Graduation at the Naval War College is a formal academic ceremony that marks a student’s successful completion of a course of study at the College. Since tomorrow is graduation day it is fitting to look back at the first ever formal graduation ceremony held on 27 May 1925. This was also the first year that graduates were presented with formal diplomas. This engraved copper plate was used to print those first diplomas and many others after. The diplomas printed with this 11” x 8.25” plate featured a device that included the attributes of Minerva, the patroness of scientific warfare: a Grecian helmet with serpent, a Grecian round shield bearing the head of Medusa, a Grecian spear, and an olive branch. The Latin motto Ex Unitate Victoria means "unity leads to victory." The plate  also includes the reverse text “This is to certify that ____ has satisfactorily completed the course presented at the United States Naval War College for the year ____.”


Sample diploma printed in 1925 for Col. Frank E. Evans, USMC
Since that first ceremony, the graduation exercises have changed many times. Modern diplomas now feature the official Naval War College crest and specify the particular college the student is graduating from: the Naval Staff College, Naval Command College, the College of Naval Warfare, etc.) In 1970, civilian faculty began to wear their robes in an academic procession. In 1984, in honor of the institution’s 100th anniversary, the Naval War College Foundation presented a mace to the College. Carried by the most senior member of the faculty (the Faculty Marshal), the mace remains an integral part of the academic procession. Since the 1990s, the Naval War College has held graduations three times a year, in November, March, and June.  Also, the New England Association of Schools and Colleges accredited the Naval War College to award a Masters of Arts degree in National Security and Strategic Studies. This has allowed the College to award diplomas to international students who are not enrolled in the Masters Degree program.

The copper plate used for printing the original diplomas, along with other graduation memorabilia including the mace, sample diplomas, and an academic hood belonging to Admiral Raymond A. Spruance, are on display on the second deck of the Naval War College Museum.

Images courtesy of the Naval War College Museum                                    78.05.01

Thursday, June 7, 2012

Artifact Spotlight: Naval War College Library Globe, c. 1902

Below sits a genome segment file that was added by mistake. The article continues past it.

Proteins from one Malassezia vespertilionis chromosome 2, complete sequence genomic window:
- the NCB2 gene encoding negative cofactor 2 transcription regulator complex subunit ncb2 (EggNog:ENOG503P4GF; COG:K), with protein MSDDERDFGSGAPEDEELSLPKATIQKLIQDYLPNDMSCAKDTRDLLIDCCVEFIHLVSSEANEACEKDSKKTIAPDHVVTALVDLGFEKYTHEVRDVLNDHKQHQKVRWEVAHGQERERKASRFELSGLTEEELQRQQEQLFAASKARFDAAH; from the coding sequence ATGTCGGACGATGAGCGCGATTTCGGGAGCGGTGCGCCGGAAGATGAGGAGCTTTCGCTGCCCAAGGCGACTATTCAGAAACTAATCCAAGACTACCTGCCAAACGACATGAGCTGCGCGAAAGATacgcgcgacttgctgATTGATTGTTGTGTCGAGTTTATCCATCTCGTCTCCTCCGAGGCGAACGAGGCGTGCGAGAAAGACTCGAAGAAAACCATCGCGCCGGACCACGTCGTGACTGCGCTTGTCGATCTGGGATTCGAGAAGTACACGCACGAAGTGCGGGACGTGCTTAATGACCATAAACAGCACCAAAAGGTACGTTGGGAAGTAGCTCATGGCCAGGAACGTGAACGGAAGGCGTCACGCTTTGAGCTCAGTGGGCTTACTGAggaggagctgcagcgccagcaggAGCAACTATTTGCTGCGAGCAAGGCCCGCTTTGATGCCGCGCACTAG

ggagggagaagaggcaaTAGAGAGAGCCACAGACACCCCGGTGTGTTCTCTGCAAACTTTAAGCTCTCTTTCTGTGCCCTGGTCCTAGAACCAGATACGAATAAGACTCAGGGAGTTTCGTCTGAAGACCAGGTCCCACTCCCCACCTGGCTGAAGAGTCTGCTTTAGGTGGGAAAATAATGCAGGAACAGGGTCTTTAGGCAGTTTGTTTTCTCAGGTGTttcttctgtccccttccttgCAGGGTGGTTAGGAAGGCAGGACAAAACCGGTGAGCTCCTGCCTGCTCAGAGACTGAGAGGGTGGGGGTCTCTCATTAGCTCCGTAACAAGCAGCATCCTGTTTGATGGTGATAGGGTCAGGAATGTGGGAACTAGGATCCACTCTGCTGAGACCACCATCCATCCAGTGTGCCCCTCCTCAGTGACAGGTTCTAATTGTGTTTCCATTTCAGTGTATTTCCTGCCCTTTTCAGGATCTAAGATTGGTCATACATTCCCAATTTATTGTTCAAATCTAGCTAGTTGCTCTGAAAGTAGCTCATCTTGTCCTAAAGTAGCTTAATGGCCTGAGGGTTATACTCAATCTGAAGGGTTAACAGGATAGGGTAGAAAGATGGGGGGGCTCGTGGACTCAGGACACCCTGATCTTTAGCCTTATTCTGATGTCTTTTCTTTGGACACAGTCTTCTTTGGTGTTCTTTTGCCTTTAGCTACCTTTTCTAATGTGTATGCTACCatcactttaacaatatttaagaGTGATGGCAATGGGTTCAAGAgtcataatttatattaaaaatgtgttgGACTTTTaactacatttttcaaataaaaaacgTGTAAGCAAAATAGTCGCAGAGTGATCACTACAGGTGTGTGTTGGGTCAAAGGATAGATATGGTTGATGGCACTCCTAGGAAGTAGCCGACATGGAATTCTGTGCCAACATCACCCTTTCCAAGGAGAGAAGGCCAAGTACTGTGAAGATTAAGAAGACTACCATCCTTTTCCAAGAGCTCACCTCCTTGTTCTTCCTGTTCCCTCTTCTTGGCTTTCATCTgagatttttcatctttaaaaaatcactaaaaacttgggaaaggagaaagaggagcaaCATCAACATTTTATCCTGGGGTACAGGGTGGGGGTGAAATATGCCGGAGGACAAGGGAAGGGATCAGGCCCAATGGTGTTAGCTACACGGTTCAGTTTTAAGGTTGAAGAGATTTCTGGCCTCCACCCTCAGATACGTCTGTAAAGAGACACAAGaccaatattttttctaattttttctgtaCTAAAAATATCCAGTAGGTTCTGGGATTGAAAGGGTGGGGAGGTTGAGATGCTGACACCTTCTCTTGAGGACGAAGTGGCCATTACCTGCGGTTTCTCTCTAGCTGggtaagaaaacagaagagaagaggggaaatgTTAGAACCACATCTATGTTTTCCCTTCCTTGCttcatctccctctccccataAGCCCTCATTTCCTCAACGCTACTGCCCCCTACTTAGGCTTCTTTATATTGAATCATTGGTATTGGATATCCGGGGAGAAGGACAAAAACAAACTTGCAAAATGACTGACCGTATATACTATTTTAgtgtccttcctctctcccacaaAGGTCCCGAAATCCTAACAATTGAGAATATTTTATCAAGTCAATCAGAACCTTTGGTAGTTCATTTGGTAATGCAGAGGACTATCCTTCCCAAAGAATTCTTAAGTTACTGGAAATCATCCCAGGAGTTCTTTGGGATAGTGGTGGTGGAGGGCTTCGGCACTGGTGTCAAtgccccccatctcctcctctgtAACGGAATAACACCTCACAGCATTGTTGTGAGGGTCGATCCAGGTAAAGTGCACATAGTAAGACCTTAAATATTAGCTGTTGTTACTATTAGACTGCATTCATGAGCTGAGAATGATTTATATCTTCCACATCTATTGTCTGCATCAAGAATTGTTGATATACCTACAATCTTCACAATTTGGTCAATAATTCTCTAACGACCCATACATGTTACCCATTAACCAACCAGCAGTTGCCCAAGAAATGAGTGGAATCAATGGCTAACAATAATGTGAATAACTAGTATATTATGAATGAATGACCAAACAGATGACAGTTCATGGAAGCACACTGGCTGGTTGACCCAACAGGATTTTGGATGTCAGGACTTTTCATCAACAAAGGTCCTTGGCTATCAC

---Grace Christenson, Curatorial Assistant

This thirty-inch terrestrial library globe was made by William and Alexander Keith Johnston, Ltd. of Edinburgh, Scotland between 1902 and 1907. The two brothers started their first cartographic business in 1824 and their firm soon became one of the most prominent globe makers in Britain. They received several awards for their thirty-inch globes (the largest size they made) at the Great London Exposition of 1851, which featured many kinds of new advanced technology aimed at showcasing British industrial, military, and economic superiority.

Faculty and students of the Naval War College used the globe at its location in Mahan Hall which served as the College’s library from 1904 to 1976. In many ways, it is symbolic of the Naval War College’s mission and purpose. In a 1903 speech, Rear Admiral Stephen B. Luce told an incoming class that the principal objective of the College was “the study of the Science and Art of War.” In that same speech, Luce also spoke about the importance of the College in the study of  peace and diplomacy but cautioned that, “he who waits for war to learn his profession often acquired his knowledge at a frightful cost of human life.” Luce told his audience that, “The game-board [for war], now, is the great globe itself.” This globe represents not only the importance of learning about and understanding the world geographically, it also represents the ever changing and political aspects of the world. Many of the national borders and names on this globe have since changed, and much of that is because of policies carried out by war, diplomacy, or other means. As the globe stood in the Mahan Hall Reading Room for several decades, one can easily imagine that many students have used it as a reference during their time here.

The Mahan Hall Library Reading Room, c.1940
On this particular globe there is a small label that reads “30 INCH TERRESTRIAL GLOBE BY W & A.K. JOHNSTON LIMITED. Geographers, Engravers, & Printers. EDINBURGH & LONDON.” Above these words is a symbol of the United Kingdom with a crowned lion and a unicorn on either side it. The globe not only depicts a highly detailed map of the world, but also charts the transatlantic cables and even the sites of some collisions. It is currently on display on the second deck of the Naval War College Museum with its original wooden stand.